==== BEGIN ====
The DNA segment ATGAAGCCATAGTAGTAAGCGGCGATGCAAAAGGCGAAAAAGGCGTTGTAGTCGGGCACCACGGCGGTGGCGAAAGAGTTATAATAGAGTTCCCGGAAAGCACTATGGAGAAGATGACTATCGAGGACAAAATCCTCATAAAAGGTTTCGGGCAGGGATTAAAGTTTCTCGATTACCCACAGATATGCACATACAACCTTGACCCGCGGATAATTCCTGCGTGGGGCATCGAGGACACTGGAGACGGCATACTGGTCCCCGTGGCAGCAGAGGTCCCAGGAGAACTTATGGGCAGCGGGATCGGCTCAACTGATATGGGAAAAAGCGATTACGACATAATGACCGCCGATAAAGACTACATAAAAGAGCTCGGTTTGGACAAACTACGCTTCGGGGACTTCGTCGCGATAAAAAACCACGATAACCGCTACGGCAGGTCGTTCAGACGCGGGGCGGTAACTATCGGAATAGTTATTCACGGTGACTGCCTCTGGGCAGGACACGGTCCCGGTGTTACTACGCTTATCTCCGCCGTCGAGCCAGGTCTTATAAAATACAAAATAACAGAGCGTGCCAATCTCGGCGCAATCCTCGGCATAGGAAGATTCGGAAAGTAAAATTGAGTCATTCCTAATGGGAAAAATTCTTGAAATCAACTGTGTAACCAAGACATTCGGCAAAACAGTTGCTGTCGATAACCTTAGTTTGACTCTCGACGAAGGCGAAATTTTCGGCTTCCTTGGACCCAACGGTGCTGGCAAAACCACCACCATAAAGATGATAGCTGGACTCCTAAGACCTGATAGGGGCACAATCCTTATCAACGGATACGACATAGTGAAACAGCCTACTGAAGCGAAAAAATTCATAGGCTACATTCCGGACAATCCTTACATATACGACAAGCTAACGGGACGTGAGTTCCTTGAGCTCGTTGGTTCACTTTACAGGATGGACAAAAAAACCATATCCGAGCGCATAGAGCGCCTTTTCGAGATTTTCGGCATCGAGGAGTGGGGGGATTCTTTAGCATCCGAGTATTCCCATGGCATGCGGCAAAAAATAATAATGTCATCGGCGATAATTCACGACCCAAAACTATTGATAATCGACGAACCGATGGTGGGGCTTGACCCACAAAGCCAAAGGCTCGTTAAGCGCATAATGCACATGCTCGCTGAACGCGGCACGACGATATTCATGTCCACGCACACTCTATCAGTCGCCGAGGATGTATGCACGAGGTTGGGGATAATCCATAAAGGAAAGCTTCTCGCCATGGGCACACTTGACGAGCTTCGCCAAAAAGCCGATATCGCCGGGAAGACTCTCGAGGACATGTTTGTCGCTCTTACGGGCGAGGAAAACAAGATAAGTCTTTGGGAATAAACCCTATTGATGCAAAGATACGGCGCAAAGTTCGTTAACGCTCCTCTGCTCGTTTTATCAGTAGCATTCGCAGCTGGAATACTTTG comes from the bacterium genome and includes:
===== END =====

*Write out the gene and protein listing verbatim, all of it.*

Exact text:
The DNA segment ATGAAGCCATAGTAGTAAGCGGCGATGCAAAAGGCGAAAAAGGCGTTGTAGTCGGGCACCACGGCGGTGGCGAAAGAGTTATAATAGAGTTCCCGGAAAGCACTATGGAGAAGATGACTATCGAGGACAAAATCCTCATAAAAGGTTTCGGGCAGGGATTAAAGTTTCTCGATTACCCACAGATATGCACATACAACCTTGACCCGCGGATAATTCCTGCGTGGGGCATCGAGGACACTGGAGACGGCATACTGGTCCCCGTGGCAGCAGAGGTCCCAGGAGAACTTATGGGCAGCGGGATCGGCTCAACTGATATGGGAAAAAGCGATTACGACATAATGACCGCCGATAAAGACTACATAAAAGAGCTCGGTTTGGACAAACTACGCTTCGGGGACTTCGTCGCGATAAAAAACCACGATAACCGCTACGGCAGGTCGTTCAGACGCGGGGCGGTAACTATCGGAATAGTTATTCACGGTGACTGCCTCTGGGCAGGACACGGTCCCGGTGTTACTACGCTTATCTCCGCCGTCGAGCCAGGTCTTATAAAATACAAAATAACAGAGCGTGCCAATCTCGGCGCAATCCTCGGCATAGGAAGATTCGGAAAGTAAAATTGAGTCATTCCTAATGGGAAAAATTCTTGAAATCAACTGTGTAACCAAGACATTCGGCAAAACAGTTGCTGTCGATAACCTTAGTTTGACTCTCGACGAAGGCGAAATTTTCGGCTTCCTTGGACCCAACGGTGCTGGCAAAACCACCACCATAAAGATGATAGCTGGACTCCTAAGACCTGATAGGGGCACAATCCTTATCAACGGATACGACATAGTGAAACAGCCTACTGAAGCGAAAAAATTCATAGGCTACATTCCGGACAATCCTTACATATACGACAAGCTAACGGGACGTGAGTTCCTTGAGCTCGTTGGTTCACTTTACAGGATGGACAAAAAAACCATATCCGAGCGCATAGAGCGCCTTTTCGAGATTTTCGGCATCGAGGAGTGGGGGGATTCTTTAGCATCCGAGTATTCCCATGGCATGCGGCAAAAAATAATAATGTCATCGGCGATAATTCACGACCCAAAACTATTGATAATCGACGAACCGATGGTGGGGCTTGACCCACAAAGCCAAAGGCTCGTTAAGCGCATAATGCACATGCTCGCTGAACGCGGCACGACGATATTCATGTCCACGCACACTCTATCAGTCGCCGAGGATGTATGCACGAGGTTGGGGATAATCCATAAAGGAAAGCTTCTCGCCATGGGCACACTTGACGAGCTTCGCCAAAAAGCCGATATCGCCGGGAAGACTCTCGAGGACATGTTTGTCGCTCTTACGGGCGAGGAAAACAAGATAAGTCTTTGGGAATAAACCCTATTGATGCAAAGATACGGCGCAAAGTTCGTTAACGCTCCTCTGCTCGTTTTATCAGTAGCATTCGCAGCTGGAATACTTTG comes from the bacterium genome and includes: